Japanese Red Pine Styling
4 months ago Nebby 0
Source: Bonsai Tree Blog.
In November of 2013 I purchased this tree in Japan in Saitama Prefecture. I was attracted to the shape it was already in, the fairly mature trunk and the overall size of the tree.
Since importing it I have not really done anything with or to it other than just watering and fertilizing. The tree needed to regain vigor as it appeared as though when I purchased it, it had just been repotted. Repotting severely weakens any tree and it can take some time for them to respond. Even at the best of times, it is usually not recommended that one do any decandling on a tree which has been repotted in that same year. In this case, the tree was repotted and then moved half way across the world! However no branches were lost in the time since then and the tree is now healthy once more.
Preparing the tree
Restyling or styling a tree should not be an impulsive event or action. Planning and forethought should be exersized before such work should be carried out.
Typical steps would include:
- Ensuring the tree is in optimal health by using sufficient and appropriate fertilizer.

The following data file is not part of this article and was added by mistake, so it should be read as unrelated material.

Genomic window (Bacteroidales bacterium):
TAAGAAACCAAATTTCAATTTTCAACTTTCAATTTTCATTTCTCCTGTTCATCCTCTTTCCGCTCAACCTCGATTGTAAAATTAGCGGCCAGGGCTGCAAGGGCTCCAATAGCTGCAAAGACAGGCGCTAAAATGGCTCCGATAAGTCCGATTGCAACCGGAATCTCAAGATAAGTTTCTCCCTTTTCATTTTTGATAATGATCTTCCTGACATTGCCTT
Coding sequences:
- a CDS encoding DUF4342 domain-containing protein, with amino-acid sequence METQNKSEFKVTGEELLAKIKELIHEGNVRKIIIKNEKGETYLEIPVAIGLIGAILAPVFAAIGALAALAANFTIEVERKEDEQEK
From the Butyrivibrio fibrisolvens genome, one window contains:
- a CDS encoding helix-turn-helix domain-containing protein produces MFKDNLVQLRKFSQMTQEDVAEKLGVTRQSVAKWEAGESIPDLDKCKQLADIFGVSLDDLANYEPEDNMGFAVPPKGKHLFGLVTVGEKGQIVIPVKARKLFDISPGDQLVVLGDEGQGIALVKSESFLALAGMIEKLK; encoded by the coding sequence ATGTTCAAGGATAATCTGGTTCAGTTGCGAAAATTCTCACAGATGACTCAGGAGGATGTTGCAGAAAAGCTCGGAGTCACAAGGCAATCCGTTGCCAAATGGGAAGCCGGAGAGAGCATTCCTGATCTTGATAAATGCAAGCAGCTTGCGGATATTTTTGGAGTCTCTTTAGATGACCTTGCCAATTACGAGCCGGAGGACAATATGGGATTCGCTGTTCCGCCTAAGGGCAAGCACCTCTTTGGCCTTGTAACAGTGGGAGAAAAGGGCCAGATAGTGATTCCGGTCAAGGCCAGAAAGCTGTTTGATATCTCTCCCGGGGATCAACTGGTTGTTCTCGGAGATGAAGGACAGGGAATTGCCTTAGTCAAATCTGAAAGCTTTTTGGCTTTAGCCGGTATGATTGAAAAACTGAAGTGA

- Treating the tree with any necessary treatments to make sure the tree is free of pests and debilitating fungi etc.
- Don’t repot a tree just prior to restyling. This is a generalization but repotted trees are usually too weak to handle the trees of heavy bending and pruning. If a tree needs to be repotted to achieve #1 then do this at least a full growing season ahead of time.
- Give some thought to the tools and material you will need. If you’re going to be doing some heavy bends, do you have sufficient raffia? What about sealers and what about wire of suitable thicknesses.
On some of the branches there was no ramification until fairly far out from the trunk. To remedy this I cut back the branch to some older needles (never cut back to beyond an area without any needles as this will kill the branch). I did this in autumn when the tree was in the process of distributing energy to the various parts of the tree in preparation for the spring bud push. New buds will therefore form where the cut was made, and it is these buds which will develop in spring and which will form the future foliage pads. A narrow branch cutter is very useful for this sort of work as a scissors would not be strong enough and a standard branch cutter a little to big to get into these tight confines and between needles. It is also very important to make these cuts perfectly straight, or buds will not form on either side of the cut and will most likely only develop on one side.